So, Tuesday morning, before I read the news of Angelina Jolie’s bilateral mastectomy, I was having a pity party. A big, old fashioned, woe is me kinda gathering.
The pity party had to do with waking up at 2 in the morning when my husband chose to go sleep in the guest bedroom. I have to confess that I snore. I’m not sure when it became an issue, but it has been noticeable throughout my 11 year relationship with my husband. However, it has never led to us sleeping in separate beds. In the past 2 months, my snoring has either intensified thanks to my Ortho Depot shot induced menopause or my Ortho Depot shot induced night sweats are making me more agitated and restless at night and causing me to sleep in positions that have led to increased snoring. It’s become a problem and I’m going to have a sleep study done tonight, so I’m being proactive, but I was in a feeling sorry for myself place Tuesday morning and that was that. Tuesday morning, I was focused on just how unattractive I have become: snoring like a sailor, husband sleeping in a separate room (now doesn’t that make me sexy?), lack of estrogen sucking up my interest in sex, no longer able to wear tops showing my cleavage thanks to my mastectomy (and in NOLA, with warm weather comes lots of accentuation of ones cleavage…), clothes not fitting me right, and the list went on.
But the set-up for the pity party got its start late last week. I went to a teacher appreciation party Friday night, at a beautiful private home that included a pool. It was a really wet night after a day of some major storms and most people did not bring their bathing suits. But a few did and they went in swimming. A couple of things helped set up the pity party mindset such as the realization that pushing or throwing me into a pool these days without a bathing suit could lead to a very rude awakening by whoever is around and that it is a bummer that I can’t wear bathing suits that show off my cleavage anymore–especially considering it was the one area where I was ok with my body prior to my mastectomy. Cute suits? This year’s selection of Lands End suits aren’t making me happy and seem really fugly.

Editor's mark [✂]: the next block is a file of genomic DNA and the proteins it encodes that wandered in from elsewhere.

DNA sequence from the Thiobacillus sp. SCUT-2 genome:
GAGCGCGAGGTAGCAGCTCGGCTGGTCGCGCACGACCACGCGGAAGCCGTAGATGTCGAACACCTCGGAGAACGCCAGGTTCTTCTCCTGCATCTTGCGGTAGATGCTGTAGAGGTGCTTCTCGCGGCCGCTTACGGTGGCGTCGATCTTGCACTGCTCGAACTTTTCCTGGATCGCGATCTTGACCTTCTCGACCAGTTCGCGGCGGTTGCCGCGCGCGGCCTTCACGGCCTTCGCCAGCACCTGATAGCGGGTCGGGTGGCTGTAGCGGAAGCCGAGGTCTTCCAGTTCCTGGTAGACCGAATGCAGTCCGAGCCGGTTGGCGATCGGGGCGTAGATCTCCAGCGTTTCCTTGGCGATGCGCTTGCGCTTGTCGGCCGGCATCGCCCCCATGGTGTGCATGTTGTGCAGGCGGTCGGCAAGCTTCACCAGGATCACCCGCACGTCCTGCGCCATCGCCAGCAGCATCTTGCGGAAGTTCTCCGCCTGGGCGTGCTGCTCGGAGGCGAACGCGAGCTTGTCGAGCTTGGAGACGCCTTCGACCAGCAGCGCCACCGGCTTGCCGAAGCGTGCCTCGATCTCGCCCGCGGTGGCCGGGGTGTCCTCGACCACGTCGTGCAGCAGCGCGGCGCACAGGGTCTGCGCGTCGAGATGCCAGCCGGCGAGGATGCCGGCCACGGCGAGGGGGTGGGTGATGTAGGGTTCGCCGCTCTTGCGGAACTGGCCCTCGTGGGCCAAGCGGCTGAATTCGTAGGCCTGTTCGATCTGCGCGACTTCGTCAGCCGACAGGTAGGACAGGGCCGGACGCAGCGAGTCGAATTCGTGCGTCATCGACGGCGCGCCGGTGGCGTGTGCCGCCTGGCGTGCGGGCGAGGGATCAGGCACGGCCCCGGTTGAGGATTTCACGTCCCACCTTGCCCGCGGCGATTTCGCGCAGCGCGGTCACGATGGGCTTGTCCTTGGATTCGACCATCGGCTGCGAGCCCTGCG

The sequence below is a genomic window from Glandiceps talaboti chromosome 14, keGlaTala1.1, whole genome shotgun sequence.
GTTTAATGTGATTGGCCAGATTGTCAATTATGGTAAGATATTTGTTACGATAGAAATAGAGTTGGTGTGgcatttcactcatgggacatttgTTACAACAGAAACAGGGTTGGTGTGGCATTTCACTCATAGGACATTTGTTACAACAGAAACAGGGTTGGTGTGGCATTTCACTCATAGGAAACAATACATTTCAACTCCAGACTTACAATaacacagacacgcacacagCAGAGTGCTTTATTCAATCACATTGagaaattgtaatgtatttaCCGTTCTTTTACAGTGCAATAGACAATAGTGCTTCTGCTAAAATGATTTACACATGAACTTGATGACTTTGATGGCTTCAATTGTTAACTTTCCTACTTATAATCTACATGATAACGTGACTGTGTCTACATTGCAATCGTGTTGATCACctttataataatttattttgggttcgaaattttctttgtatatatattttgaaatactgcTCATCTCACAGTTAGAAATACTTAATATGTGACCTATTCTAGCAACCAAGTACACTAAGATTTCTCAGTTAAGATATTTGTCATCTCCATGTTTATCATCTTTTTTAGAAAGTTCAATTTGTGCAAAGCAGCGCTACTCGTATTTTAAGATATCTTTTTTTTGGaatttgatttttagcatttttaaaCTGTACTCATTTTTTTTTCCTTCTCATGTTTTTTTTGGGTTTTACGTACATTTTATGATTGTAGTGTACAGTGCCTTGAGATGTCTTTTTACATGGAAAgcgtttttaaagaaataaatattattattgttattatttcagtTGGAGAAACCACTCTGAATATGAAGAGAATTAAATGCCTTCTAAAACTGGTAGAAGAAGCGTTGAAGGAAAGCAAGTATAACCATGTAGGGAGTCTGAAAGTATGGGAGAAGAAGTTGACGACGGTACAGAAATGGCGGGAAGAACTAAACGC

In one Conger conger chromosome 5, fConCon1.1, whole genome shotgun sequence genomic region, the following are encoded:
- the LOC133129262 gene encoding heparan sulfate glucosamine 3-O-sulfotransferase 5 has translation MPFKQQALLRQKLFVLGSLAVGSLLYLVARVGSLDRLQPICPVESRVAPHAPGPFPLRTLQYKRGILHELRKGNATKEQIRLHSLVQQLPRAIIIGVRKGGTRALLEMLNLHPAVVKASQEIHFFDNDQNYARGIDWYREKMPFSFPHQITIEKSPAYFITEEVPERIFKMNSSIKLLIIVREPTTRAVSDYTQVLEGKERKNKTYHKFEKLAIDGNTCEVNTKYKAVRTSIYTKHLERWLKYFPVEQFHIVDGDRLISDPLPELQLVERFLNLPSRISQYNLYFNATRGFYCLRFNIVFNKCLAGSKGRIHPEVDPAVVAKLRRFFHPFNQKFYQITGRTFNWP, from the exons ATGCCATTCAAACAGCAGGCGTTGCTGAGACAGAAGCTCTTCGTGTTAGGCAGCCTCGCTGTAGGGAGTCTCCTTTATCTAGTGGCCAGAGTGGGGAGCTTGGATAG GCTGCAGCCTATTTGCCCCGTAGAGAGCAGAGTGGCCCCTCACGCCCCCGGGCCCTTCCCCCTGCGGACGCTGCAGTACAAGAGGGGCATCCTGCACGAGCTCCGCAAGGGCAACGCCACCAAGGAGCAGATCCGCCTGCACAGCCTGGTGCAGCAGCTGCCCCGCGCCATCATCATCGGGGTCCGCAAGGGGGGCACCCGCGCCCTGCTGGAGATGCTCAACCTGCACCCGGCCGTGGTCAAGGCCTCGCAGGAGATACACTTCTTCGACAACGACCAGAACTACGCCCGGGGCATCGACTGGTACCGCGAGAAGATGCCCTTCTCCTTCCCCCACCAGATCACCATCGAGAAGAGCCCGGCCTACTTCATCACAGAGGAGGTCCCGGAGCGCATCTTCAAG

At the party, I was also talking to one of my colleagues about my BC. She is 15-20 years younger than myself and she has a considerable family history of BC–paternal grandmother and a number of paternal aunts have suffered from BC and a number have died from the disease. She’s avoiding doctors and afraid of her family history. I strongly encouraged her to start going regularly to a doctor. At one point she made the comment that “well at least you got new and improved breasts.” But I didn’t. And that brought out those doubting demons…Did I make the right choice not to have reconstruction at this point? Am I attractive without one of my breasts?
Anyway, by Tuesday morning I was feeling extremely frumpy and very unsexy and this feeling of not being attractive is the fallout I sometimes experience thanks to my BC diagnosis and mastectomy in late 2011. That is my reality. I don’t feel the role of the ugly duckling very often, but with the right mix of ingredients, it’s periodically inevitable.
That I had a sobbing jag Tuesday morning because I didn’t feel attractive–let alone sexy–is a reality that Angelina Jolie, Most Beautiful One, will never apparently experience. As Angelina says in her piece (I highlight for emphasis),